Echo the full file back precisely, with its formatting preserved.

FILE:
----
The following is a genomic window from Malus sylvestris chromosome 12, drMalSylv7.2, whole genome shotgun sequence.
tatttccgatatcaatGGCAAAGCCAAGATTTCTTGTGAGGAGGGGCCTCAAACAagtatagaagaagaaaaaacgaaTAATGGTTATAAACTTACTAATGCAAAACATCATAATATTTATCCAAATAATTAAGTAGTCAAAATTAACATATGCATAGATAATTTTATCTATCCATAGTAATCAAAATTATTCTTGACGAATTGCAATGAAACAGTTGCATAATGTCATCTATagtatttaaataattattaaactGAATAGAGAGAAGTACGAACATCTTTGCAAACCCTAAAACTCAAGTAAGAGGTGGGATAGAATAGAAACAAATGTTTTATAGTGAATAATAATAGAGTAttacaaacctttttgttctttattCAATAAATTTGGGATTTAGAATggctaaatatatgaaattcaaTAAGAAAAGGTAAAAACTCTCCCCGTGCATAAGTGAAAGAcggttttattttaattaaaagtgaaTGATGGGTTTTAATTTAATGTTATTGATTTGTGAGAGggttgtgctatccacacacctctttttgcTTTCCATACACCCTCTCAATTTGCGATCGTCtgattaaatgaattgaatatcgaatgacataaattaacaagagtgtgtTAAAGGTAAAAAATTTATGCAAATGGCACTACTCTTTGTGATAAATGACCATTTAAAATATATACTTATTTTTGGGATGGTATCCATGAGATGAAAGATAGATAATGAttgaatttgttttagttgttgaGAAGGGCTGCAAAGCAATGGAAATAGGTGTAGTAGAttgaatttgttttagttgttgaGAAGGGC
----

The following is a genomic window from Malus sylvestris chromosome 12, drMalSylv7.2, whole genome shotgun sequence.
tatttccgatatcaatGGCAAAGCCAAGATTTCTTGTGAGGAGGGGCCTCAAACAagtatagaagaagaaaaaacgaaTAATGGTTATAAACTTACTAATGCAAAACATCATAATATTTATCCAAATAATTAAGTAGTCAAAATTAACATATGCATAGATAATTTTATCTATCCATAGTAATCAAAATTATTCTTGACGAATTGCAATGAAACAGTTGCATAATGTCATCTATagtatttaaataattattaaactGAATAGAGAGAAGTACGAACATCTTTGCAAACCCTAAAACTCAAGTAAGAGGTGGGATAGAATAGAAACAAATGTTTTATAGTGAATAATAATAGAGTAttacaaacctttttgttctttattCAATAAATTTGGGATTTAGAATggctaaatatatgaaattcaaTAAGAAAAGGTAAAAACTCTCCCCGTGCATAAGTGAAAGAcggttttattttaattaaaagtgaaTGATGGGTTTTAATTTAATGTTATTGATTTGTGAGAGggttgtgctatccacacacctctttttgcTTTCCATACACCCTCTCAATTTGCGATCGTCtgattaaatgaattgaatatcgaatgacataaattaacaagagtgtgtTAAAGGTAAAAAATTTATGCAAATGGCACTACTCTTTGTGATAAATGACCATTTAAAATATATACTTATTTTTGGGATGGTATCCATGAGATGAAAGATAGATAATGAttgaatttgttttagttgttgaGAAGGGCTGCAAAGCAATGGAAATAGGTGTAGTAGAttgaatttgttttagttgttgaGAAGGGC